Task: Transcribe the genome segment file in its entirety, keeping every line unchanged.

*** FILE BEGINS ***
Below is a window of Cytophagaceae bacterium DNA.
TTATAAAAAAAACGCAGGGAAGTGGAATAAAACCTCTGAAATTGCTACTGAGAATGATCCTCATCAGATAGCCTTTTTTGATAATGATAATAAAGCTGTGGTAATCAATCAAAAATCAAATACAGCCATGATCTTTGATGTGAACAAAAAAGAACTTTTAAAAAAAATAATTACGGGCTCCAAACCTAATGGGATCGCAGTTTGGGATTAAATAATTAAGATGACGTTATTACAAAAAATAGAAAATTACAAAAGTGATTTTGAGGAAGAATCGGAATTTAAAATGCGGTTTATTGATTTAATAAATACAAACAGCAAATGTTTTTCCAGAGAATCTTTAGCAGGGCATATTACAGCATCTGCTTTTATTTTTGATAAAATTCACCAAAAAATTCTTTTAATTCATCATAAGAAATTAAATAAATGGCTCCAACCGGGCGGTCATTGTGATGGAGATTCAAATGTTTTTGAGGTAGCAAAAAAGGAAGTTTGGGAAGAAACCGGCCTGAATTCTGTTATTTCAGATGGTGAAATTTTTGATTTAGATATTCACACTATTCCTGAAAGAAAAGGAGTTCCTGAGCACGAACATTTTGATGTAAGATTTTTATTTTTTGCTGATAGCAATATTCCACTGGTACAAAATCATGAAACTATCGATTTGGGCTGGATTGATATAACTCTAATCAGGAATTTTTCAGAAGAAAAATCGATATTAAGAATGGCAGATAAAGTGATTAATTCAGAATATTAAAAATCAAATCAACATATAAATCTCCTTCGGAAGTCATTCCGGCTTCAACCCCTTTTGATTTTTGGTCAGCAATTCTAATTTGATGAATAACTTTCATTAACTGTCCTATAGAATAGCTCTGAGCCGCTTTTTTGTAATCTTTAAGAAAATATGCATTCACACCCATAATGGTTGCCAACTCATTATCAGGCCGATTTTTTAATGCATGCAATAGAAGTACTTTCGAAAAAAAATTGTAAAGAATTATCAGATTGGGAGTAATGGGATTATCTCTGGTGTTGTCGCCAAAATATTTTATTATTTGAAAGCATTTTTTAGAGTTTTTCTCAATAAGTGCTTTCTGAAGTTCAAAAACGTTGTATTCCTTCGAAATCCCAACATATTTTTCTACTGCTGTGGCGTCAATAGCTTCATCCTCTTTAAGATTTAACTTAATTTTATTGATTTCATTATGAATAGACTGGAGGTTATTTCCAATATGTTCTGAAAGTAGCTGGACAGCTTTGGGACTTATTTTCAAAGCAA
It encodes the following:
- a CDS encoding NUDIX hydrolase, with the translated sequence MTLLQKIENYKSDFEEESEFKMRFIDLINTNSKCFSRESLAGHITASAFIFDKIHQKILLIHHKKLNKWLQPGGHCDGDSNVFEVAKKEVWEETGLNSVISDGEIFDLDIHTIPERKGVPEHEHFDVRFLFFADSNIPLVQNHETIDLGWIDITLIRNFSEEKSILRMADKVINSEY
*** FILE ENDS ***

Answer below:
Below is a window of Cytophagaceae bacterium DNA.
TTATAAAAAAAACGCAGGGAAGTGGAATAAAACCTCTGAAATTGCTACTGAGAATGATCCTCATCAGATAGCCTTTTTTGATAATGATAATAAAGCTGTGGTAATCAATCAAAAATCAAATACAGCCATGATCTTTGATGTGAACAAAAAAGAACTTTTAAAAAAAATAATTACGGGCTCCAAACCTAATGGGATCGCAGTTTGGGATTAAATAATTAAGATGACGTTATTACAAAAAATAGAAAATTACAAAAGTGATTTTGAGGAAGAATCGGAATTTAAAATGCGGTTTATTGATTTAATAAATACAAACAGCAAATGTTTTTCCAGAGAATCTTTAGCAGGGCATATTACAGCATCTGCTTTTATTTTTGATAAAATTCACCAAAAAATTCTTTTAATTCATCATAAGAAATTAAATAAATGGCTCCAACCGGGCGGTCATTGTGATGGAGATTCAAATGTTTTTGAGGTAGCAAAAAAGGAAGTTTGGGAAGAAACCGGCCTGAATTCTGTTATTTCAGATGGTGAAATTTTTGATTTAGATATTCACACTATTCCTGAAAGAAAAGGAGTTCCTGAGCACGAACATTTTGATGTAAGATTTTTATTTTTTGCTGATAGCAATATTCCACTGGTACAAAATCATGAAACTATCGATTTGGGCTGGATTGATATAACTCTAATCAGGAATTTTTCAGAAGAAAAATCGATATTAAGAATGGCAGATAAAGTGATTAATTCAGAATATTAAAAATCAAATCAACATATAAATCTCCTTCGGAAGTCATTCCGGCTTCAACCCCTTTTGATTTTTGGTCAGCAATTCTAATTTGATGAATAACTTTCATTAACTGTCCTATAGAATAGCTCTGAGCCGCTTTTTTGTAATCTTTAAGAAAATATGCATTCACACCCATAATGGTTGCCAACTCATTATCAGGCCGATTTTTTAATGCATGCAATAGAAGTACTTTCGAAAAAAAATTGTAAAGAATTATCAGATTGGGAGTAATGGGATTATCTCTGGTGTTGTCGCCAAAATATTTTATTATTTGAAAGCATTTTTTAGAGTTTTTCTCAATAAGTGCTTTCTGAAGTTCAAAAACGTTGTATTCCTTCGAAATCCCAACATATTTTTCTACTGCTGTGGCGTCAATAGCTTCATCCTCTTTAAGATTTAACTTAATTTTATTGATTTCATTATGAATAGACTGGAGGTTATTTCCAATATGTTCTGAAAGTAGCTGGACAGCTTTGGGACTTATTTTCAAAGCAA
It encodes the following:
- a CDS encoding NUDIX hydrolase, with the translated sequence MTLLQKIENYKSDFEEESEFKMRFIDLINTNSKCFSRESLAGHITASAFIFDKIHQKILLIHHKKLNKWLQPGGHCDGDSNVFEVAKKEVWEETGLNSVISDGEIFDLDIHTIPERKGVPEHEHFDVRFLFFADSNIPLVQNHETIDLGWIDITLIRNFSEEKSILRMADKVINSEY